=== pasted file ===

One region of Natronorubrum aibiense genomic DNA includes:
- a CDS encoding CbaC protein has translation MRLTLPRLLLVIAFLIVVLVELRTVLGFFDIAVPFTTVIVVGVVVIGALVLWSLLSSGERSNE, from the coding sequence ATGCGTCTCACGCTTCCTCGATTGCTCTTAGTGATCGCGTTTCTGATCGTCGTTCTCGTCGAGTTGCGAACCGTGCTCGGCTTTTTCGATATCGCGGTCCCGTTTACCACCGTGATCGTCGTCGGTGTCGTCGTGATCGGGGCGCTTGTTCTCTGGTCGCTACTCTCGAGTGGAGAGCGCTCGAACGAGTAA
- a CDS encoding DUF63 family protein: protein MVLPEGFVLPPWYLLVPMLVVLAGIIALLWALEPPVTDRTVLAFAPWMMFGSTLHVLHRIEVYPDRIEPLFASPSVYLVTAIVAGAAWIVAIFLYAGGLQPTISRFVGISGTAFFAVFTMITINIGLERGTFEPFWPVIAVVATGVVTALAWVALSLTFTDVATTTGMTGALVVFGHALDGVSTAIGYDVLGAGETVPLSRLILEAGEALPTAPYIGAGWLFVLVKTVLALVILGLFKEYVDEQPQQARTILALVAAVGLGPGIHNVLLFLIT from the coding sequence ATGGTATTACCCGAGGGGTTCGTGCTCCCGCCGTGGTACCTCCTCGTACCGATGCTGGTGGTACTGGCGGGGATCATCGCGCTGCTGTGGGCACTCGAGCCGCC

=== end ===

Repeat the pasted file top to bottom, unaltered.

One region of Natronorubrum aibiense genomic DNA includes:
- a CDS encoding CbaC protein has translation MRLTLPRLLLVIAFLIVVLVELRTVLGFFDIAVPFTTVIVVGVVVIGALVLWSLLSSGERSNE, from the coding sequence ATGCGTCTCACGCTTCCTCGATTGCTCTTAGTGATCGCGTTTCTGATCGTCGTTCTCGTCGAGTTGCGAACCGTGCTCGGCTTTTTCGATATCGCGGTCCCGTTTACCACCGTGATCGTCGTCGGTGTCGTCGTGATCGGGGCGCTTGTTCTCTGGTCGCTACTCTCGAGTGGAGAGCGCTCGAACGAGTAA
- a CDS encoding DUF63 family protein: protein MVLPEGFVLPPWYLLVPMLVVLAGIIALLWALEPPVTDRTVLAFAPWMMFGSTLHVLHRIEVYPDRIEPLFASPSVYLVTAIVAGAAWIVAIFLYAGGLQPTISRFVGISGTAFFAVFTMITINIGLERGTFEPFWPVIAVVATGVVTALAWVALSLTFTDVATTTGMTGALVVFGHALDGVSTAIGYDVLGAGETVPLSRLILEAGEALPTAPYIGAGWLFVLVKTVLALVILGLFKEYVDEQPQQARTILALVAAVGLGPGIHNVLLFLIT from the coding sequence ATGGTATTACCCGAGGGGTTCGTGCTCCCGCCGTGGTACCTCCTCGTACCGATGCTGGTGGTACTGGCGGGGATCATCGCGCTGCTGTGGGCACTCGAGCCGCC